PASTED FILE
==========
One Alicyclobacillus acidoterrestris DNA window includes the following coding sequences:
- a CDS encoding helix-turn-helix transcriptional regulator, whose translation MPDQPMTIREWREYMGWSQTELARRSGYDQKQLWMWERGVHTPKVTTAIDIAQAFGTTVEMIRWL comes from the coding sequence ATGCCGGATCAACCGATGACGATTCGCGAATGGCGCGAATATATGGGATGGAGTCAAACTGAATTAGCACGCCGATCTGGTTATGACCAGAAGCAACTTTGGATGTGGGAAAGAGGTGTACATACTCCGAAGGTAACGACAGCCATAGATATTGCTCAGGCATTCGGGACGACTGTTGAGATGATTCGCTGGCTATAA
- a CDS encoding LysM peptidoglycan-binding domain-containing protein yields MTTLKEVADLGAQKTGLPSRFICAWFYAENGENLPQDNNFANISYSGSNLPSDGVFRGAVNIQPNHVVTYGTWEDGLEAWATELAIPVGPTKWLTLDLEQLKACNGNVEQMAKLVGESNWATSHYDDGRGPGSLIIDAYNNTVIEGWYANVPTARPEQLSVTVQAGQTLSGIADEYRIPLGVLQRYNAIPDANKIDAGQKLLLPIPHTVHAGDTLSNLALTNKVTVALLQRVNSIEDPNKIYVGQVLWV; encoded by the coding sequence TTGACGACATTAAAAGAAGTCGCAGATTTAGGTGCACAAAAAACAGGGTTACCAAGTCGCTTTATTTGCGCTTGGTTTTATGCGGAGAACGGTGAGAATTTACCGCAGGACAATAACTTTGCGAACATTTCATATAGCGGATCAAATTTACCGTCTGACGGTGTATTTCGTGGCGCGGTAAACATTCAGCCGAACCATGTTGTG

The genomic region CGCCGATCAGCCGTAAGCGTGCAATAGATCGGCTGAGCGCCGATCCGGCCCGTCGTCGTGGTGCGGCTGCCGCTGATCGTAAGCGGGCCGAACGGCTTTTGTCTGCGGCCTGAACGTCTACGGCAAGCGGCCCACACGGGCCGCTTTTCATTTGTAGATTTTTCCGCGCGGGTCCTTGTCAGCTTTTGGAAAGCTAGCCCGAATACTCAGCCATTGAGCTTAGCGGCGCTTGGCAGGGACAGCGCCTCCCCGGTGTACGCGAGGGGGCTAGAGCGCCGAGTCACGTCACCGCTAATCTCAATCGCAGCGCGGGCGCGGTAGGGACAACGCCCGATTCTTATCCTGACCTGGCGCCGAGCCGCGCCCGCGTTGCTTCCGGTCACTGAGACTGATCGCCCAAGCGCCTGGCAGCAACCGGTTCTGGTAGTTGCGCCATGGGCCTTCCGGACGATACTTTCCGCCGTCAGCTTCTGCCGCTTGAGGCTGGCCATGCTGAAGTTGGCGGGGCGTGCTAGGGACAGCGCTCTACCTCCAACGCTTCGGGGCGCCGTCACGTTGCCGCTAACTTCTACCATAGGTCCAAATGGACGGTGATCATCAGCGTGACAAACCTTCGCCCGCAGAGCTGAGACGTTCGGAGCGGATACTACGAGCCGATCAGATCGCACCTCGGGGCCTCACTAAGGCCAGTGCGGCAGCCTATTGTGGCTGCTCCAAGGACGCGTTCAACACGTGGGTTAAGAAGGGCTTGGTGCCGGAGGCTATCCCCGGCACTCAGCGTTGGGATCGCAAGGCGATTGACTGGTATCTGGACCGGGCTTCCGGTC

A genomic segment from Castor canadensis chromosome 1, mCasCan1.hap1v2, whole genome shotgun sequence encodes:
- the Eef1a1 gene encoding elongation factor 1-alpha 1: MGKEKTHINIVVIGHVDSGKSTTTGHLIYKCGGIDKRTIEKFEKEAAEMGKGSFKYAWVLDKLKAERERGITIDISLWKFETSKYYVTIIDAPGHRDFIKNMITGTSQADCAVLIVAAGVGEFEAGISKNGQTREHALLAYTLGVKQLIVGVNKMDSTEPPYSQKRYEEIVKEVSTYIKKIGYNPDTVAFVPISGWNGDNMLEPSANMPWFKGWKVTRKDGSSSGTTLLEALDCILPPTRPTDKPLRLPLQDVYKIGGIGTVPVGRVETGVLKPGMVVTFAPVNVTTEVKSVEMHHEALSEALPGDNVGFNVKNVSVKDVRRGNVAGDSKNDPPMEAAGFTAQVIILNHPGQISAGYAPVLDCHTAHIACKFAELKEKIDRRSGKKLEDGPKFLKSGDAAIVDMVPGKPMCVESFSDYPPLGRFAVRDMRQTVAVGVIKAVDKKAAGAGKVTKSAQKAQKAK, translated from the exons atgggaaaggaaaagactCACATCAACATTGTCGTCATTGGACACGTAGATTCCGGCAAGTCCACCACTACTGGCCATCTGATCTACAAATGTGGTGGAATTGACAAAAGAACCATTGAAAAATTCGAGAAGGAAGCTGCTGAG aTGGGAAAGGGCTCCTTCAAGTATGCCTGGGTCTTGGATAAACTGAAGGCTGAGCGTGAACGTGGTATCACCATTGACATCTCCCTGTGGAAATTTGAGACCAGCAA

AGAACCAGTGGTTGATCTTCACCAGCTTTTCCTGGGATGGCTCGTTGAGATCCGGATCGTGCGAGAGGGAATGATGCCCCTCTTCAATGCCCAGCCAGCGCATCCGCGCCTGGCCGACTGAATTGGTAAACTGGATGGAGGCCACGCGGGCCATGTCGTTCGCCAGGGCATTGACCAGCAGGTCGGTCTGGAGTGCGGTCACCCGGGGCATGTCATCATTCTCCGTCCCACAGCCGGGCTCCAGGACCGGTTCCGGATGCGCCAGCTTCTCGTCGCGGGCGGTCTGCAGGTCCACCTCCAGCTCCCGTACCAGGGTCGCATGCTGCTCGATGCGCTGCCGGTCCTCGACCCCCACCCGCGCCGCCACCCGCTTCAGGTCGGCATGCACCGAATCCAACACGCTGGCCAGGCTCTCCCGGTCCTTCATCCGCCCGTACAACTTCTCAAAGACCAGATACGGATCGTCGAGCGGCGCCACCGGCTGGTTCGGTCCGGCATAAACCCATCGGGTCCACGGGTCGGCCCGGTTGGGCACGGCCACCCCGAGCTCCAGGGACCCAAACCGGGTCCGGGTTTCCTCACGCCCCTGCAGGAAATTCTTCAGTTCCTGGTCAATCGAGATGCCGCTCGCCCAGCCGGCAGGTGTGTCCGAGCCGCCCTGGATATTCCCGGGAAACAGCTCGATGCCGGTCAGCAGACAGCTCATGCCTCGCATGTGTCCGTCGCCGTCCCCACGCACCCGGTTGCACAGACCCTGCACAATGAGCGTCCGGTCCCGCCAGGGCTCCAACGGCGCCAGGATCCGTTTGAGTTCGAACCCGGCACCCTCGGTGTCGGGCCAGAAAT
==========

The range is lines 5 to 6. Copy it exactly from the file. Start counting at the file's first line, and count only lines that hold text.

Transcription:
A genomic segment from Castor canadensis chromosome 1, mCasCan1.hap1v2, whole genome shotgun sequence encodes:
- the Eef1a1 gene encoding elongation factor 1-alpha 1: MGKEKTHINIVVIGHVDSGKSTTTGHLIYKCGGIDKRTIEKFEKEAAEMGKGSFKYAWVLDKLKAERERGITIDISLWKFETSKYYVTIIDAPGHRDFIKNMITGTSQADCAVLIVAAGVGEFEAGISKNGQTREHALLAYTLGVKQLIVGVNKMDSTEPPYSQKRYEEIVKEVSTYIKKIGYNPDTVAFVPISGWNGDNMLEPSANMPWFKGWKVTRKDGSSSGTTLLEALDCILPPTRPTDKPLRLPLQDVYKIGGIGTVPVGRVETGVLKPGMVVTFAPVNVTTEVKSVEMHHEALSEALPGDNVGFNVKNVSVKDVRRGNVAGDSKNDPPMEAAGFTAQVIILNHPGQISAGYAPVLDCHTAHIACKFAELKEKIDRRSGKKLEDGPKFLKSGDAAIVDMVPGKPMCVESFSDYPPLGRFAVRDMRQTVAVGVIKAVDKKAAGAGKVTKSAQKAQKAK, translated from the exons atgggaaaggaaaagactCACATCAACATTGTCGTCATTGGACACGTAGATTCCGGCAAGTCCACCACTACTGGCCATCTGATCTACAAATGTGGTGGAATTGACAAAAGAACCATTGAAAAATTCGAGAAGGAAGCTGCTGAG aTGGGAAAGGGCTCCTTCAAGTATGCCTGGGTCTTGGATAAACTGAAGGCTGAGCGTGAACGTGGTATCACCATTGACATCTCCCTGTGGAAATTTGAGACCAGCAA